I took a great course from Wharton through my favorite online learning site- Coursera. The course was called, “Contagious: How Things Catch On” (currently called “Viral Marketing and How to Craft Contagious Content”) and I loved learning something new. However, while it is a marketing course, I think it has applications in education, especially for teachers who are trying to teach lessons and concepts- which is all of us!
One of the questions Professor Berger posed in the course is Why do some messages stick and others don’t? As teachers we can edit this to read, Why do some lessons, topic, concepts stick while others don’t?
There are six principles of “stickiness” that make up the acronym SUCCESs:
1.Simple– “Less is more”
We can apply this idea to our lessons. What is the one idea (maybe two or three max) that you want your students to walk away with today? Use analogies to help relate or compare the idea or concept to something your students already know and understand. Find the core then pull your students in, leave them wanting more tomorrow. Simple opens up a “curiosity gap”.
2. Unexpected– Novel or surprising
We need to make our messages novel or surprising. We need to hold our students’ attention so that they want to find out what happens. If they think they already know what is going to happen, their minds may wander. Add something unexpected to keep their attention and interest. “This is not about doing something crazy, it is about violating expectations.” (Berger, Week 1)
A few years ago we had Judy Willis -educator and neurologist come to speak about brain-based teaching and learning techniques. The principle of making our messages novel, unexpected, or surprising is a brain-based methodology. Information and stimuli need to be selected and accepted by the Reticular Activating System. To get through the RAS, information must be novel, changed or different. If information is not selected by our RAS, it will not reach consciousness and not be retained. To sustain the attention we can use Discrepant Events. D.E. are novel or unexpected so the RAS will let them in; they’re predictive because you already are thinking one way then you throw in a discrepant event and people are curious.
“Once you have their attention, you empower your students to become engaged in their learning process. Using wonder (discrepant events), humor, movement, change, advertising, and provoking curiosity capture students’ attention. They will be ready to focus on the sensory input (information) in the lesson . . . ” Judy Willis
3. Concrete– “Show, don’t tell”
As teachers we can apply this principle of concreteness to our practice. We can use vivid language & images that help students imagine/visualize/see the message we are trying to make stick. The question we should keep in mind is, Can you see it?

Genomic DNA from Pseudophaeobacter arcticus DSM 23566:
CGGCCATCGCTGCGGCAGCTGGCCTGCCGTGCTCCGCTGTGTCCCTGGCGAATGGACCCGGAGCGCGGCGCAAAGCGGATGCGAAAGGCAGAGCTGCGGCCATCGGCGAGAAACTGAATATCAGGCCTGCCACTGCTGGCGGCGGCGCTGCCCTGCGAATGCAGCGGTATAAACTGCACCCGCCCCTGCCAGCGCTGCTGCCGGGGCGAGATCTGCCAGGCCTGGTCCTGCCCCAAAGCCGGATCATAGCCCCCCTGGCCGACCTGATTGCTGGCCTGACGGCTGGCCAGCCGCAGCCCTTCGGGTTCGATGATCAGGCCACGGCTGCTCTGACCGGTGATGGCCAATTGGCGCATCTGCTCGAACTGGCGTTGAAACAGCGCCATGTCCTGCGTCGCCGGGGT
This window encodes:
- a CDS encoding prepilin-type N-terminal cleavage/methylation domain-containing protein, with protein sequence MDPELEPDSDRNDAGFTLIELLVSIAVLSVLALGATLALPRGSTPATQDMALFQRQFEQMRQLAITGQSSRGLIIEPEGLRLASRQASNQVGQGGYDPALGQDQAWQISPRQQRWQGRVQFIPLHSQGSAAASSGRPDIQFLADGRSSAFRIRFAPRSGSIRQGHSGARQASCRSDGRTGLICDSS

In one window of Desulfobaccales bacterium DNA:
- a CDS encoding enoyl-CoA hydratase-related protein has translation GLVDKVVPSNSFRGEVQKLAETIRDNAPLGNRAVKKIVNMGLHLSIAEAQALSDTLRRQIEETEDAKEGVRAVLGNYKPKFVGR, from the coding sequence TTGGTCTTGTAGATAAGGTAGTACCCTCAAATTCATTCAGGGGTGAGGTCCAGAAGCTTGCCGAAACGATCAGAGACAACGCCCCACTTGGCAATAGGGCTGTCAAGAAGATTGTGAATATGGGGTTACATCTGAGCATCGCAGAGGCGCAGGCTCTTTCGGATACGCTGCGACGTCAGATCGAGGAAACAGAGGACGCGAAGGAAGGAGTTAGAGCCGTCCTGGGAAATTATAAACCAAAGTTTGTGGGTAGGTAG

4. Credible– Use statistics and information in a WOW way
Just like we can use analogy to help students understand new concepts by comparing them to things they already know and understand, we can share statistical information with our students in comparison to things they already know. For example, we can make a numerical analogy to give large numbers a context, California is larger than the 12 states that make up New England and the Middle States or 20 of Rhode Island (source).
5. Emotional “How can we get people to care about what we are saying?” (Berger Week 1)
The principle of using emotions to help messages stick incorporates concreteness as well. Concrete ideas generate more emotion. The more something pulls us in, the more likely we are to remember it. The more we are able to evoke emotions in our students with the concept or idea we are teaching, the more likely the students will care about and remember what we are saying. So we can do this in many ways. In social studies and history, we can utilize personal accounts, reenactments, experiential learning, and historical fiction so that we can pull our students into that time in history. If we think about the emotion we want our students to feel then we can design the lesson’s message to evoke that emotion and make the message of the lesson stick.
It is much more interesting to listen a story than to just a list of facts and figures. It also helps with memory because stories often trigger emotions, allow the listener to create images in their head, and make connections to things they already know. Additionally, “stories are easy to retell.” (Fahey)
For some highlights from the course, you can check out my Storify.
How will you use SUCCESs to make your content stick?
photo credit: beautiful bun (Shannon 139/365) via photopin (license)